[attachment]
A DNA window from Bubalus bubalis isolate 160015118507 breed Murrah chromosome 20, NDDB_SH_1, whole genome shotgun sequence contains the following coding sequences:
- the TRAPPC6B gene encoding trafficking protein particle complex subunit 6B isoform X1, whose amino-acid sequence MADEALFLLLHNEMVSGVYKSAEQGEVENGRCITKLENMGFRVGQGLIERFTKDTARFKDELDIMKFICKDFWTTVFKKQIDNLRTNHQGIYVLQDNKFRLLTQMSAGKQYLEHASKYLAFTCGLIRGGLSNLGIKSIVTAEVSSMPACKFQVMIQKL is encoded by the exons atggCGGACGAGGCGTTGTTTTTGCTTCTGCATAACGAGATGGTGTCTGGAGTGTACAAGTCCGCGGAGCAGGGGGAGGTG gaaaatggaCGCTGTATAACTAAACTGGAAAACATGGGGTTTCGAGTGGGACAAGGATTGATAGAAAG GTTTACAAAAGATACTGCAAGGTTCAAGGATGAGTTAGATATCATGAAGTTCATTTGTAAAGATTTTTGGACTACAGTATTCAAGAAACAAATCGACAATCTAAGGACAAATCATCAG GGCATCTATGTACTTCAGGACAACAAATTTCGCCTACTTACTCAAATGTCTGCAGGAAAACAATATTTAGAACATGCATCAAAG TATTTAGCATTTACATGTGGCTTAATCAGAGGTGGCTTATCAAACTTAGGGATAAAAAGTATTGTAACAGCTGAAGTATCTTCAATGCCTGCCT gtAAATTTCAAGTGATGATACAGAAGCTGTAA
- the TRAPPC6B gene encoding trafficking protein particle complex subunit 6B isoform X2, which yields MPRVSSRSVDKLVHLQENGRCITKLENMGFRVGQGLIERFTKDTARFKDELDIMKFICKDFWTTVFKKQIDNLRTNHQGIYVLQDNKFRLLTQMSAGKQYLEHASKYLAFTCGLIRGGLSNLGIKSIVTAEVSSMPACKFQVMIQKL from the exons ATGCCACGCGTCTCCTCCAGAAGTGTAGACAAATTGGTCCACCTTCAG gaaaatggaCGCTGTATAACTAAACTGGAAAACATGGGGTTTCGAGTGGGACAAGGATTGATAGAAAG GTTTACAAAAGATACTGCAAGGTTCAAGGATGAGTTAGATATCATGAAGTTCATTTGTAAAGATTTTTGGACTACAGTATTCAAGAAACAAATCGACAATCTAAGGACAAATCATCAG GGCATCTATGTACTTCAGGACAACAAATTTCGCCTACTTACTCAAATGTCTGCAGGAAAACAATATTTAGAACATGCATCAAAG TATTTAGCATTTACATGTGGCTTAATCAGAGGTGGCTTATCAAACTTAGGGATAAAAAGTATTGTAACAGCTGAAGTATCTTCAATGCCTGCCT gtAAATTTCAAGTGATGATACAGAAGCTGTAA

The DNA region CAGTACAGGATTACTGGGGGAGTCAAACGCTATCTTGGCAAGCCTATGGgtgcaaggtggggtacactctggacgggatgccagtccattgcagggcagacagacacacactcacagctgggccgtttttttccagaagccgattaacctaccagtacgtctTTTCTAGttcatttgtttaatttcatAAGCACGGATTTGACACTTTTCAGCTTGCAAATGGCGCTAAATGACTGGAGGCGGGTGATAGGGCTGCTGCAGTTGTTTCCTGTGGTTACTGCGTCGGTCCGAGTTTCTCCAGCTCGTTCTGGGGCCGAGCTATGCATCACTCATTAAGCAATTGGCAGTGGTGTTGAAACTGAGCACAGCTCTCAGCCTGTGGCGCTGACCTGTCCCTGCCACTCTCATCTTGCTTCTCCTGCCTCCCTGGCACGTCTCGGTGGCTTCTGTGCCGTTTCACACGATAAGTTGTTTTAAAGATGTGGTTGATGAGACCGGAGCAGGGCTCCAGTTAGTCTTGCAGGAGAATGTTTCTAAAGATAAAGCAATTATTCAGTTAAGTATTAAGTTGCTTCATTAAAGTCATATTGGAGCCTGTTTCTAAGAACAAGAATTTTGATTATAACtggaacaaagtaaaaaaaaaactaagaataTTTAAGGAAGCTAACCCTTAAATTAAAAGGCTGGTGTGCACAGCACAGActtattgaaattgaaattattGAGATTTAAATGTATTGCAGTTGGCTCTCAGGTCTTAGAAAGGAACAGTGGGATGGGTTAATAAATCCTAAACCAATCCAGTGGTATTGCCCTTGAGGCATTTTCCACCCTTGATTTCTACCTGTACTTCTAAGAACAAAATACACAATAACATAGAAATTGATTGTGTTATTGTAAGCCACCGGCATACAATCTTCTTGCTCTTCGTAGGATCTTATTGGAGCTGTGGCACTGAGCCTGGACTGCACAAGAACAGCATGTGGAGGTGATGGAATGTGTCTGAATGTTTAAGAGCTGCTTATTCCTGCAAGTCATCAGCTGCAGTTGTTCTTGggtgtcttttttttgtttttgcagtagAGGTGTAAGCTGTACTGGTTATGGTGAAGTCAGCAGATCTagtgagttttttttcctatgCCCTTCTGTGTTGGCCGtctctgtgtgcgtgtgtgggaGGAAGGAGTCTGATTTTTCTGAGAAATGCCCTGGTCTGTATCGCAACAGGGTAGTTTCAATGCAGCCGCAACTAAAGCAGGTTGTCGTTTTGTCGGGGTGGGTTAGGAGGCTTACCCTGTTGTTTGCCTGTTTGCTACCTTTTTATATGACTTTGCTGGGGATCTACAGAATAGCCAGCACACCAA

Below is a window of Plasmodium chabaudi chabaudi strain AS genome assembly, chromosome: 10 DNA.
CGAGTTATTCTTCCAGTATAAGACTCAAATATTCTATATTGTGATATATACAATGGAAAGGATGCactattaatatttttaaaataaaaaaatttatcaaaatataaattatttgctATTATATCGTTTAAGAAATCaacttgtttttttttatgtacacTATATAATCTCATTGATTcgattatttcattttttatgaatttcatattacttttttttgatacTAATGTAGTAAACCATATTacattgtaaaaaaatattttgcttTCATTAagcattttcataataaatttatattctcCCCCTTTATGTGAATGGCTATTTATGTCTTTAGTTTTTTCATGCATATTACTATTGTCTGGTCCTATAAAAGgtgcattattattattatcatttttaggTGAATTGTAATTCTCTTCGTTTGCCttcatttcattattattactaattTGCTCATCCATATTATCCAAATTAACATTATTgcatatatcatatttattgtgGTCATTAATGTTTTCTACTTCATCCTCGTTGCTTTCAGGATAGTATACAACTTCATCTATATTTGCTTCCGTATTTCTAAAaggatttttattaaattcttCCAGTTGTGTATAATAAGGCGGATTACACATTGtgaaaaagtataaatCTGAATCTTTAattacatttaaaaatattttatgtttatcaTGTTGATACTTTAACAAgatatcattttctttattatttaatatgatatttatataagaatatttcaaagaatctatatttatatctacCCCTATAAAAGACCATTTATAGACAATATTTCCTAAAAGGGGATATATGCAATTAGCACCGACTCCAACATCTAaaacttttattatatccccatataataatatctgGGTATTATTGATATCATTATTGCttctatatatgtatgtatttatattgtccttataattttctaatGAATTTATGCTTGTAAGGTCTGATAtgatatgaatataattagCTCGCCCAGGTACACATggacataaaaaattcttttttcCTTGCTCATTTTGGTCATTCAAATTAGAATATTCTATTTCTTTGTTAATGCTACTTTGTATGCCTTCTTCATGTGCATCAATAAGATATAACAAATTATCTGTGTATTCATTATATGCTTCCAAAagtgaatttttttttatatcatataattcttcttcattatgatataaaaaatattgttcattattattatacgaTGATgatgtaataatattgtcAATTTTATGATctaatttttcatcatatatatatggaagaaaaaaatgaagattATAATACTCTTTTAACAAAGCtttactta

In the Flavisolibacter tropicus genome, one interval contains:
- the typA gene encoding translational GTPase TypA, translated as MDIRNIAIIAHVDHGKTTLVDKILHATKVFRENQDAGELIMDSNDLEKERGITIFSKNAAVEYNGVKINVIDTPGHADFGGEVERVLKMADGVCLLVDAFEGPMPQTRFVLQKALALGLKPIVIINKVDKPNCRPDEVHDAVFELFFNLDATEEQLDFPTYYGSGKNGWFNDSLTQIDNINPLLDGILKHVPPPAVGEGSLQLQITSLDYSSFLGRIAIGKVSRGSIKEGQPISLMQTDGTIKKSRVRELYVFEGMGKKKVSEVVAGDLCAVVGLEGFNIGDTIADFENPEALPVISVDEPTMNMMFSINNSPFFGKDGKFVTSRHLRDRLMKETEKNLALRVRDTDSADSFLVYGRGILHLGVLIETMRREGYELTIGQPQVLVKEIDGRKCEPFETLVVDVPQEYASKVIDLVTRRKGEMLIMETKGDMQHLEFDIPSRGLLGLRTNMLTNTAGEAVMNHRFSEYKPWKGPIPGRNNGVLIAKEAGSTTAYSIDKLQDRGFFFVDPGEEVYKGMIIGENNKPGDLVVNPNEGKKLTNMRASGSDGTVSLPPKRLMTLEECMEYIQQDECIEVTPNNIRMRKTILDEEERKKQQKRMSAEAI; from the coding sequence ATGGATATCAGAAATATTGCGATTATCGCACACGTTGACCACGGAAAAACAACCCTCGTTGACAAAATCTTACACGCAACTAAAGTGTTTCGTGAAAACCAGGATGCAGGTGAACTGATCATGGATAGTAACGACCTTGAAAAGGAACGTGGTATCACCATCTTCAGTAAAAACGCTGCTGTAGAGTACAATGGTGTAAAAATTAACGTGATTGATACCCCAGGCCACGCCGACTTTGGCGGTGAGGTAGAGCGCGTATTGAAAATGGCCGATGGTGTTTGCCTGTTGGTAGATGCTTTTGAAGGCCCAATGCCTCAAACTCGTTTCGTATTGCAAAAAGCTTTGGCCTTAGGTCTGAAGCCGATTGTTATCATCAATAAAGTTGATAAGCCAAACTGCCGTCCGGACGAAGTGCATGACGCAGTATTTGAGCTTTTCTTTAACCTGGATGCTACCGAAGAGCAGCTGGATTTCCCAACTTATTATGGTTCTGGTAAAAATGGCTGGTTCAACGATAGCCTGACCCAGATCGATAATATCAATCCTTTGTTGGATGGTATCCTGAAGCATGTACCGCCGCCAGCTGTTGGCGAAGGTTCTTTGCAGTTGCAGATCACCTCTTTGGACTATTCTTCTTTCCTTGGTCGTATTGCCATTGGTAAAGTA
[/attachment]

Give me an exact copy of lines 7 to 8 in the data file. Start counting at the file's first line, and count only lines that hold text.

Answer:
In the Flavisolibacter tropicus genome, one interval contains:
- the typA gene encoding translational GTPase TypA, translated as MDIRNIAIIAHVDHGKTTLVDKILHATKVFRENQDAGELIMDSNDLEKERGITIFSKNAAVEYNGVKINVIDTPGHADFGGEVERVLKMADGVCLLVDAFEGPMPQTRFVLQKALALGLKPIVIINKVDKPNCRPDEVHDAVFELFFNLDATEEQLDFPTYYGSGKNGWFNDSLTQIDNINPLLDGILKHVPPPAVGEGSLQLQITSLDYSSFLGRIAIGKVSRGSIKEGQPISLMQTDGTIKKSRVRELYVFEGMGKKKVSEVVAGDLCAVVGLEGFNIGDTIADFENPEALPVISVDEPTMNMMFSINNSPFFGKDGKFVTSRHLRDRLMKETEKNLALRVRDTDSADSFLVYGRGILHLGVLIETMRREGYELTIGQPQVLVKEIDGRKCEPFETLVVDVPQEYASKVIDLVTRRKGEMLIMETKGDMQHLEFDIPSRGLLGLRTNMLTNTAGEAVMNHRFSEYKPWKGPIPGRNNGVLIAKEAGSTTAYSIDKLQDRGFFFVDPGEEVYKGMIIGENNKPGDLVVNPNEGKKLTNMRASGSDGTVSLPPKRLMTLEECMEYIQQDECIEVTPNNIRMRKTILDEEERKKQQKRMSAEAI; from the coding sequence ATGGATATCAGAAATATTGCGATTATCGCACACGTTGACCACGGAAAAACAACCCTCGTTGACAAAATCTTACACGCAACTAAAGTGTTTCGTGAAAACCAGGATGCAGGTGAACTGATCATGGATAGTAACGACCTTGAAAAGGAACGTGGTATCACCATCTTCAGTAAAAACGCTGCTGTAGAGTACAATGGTGTAAAAATTAACGTGATTGATACCCCAGGCCACGCCGACTTTGGCGGTGAGGTAGAGCGCGTATTGAAAATGGCCGATGGTGTTTGCCTGTTGGTAGATGCTTTTGAAGGCCCAATGCCTCAAACTCGTTTCGTATTGCAAAAAGCTTTGGCCTTAGGTCTGAAGCCGATTGTTATCATCAATAAAGTTGATAAGCCAAACTGCCGTCCGGACGAAGTGCATGACGCAGTATTTGAGCTTTTCTTTAACCTGGATGCTACCGAAGAGCAGCTGGATTTCCCAACTTATTATGGTTCTGGTAAAAATGGCTGGTTCAACGATAGCCTGACCCAGATCGATAATATCAATCCTTTGTTGGATGGTATCCTGAAGCATGTACCGCCGCCAGCTGTTGGCGAAGGTTCTTTGCAGTTGCAGATCACCTCTTTGGACTATTCTTCTTTCCTTGGTCGTATTGCCATTGGTAAAGTA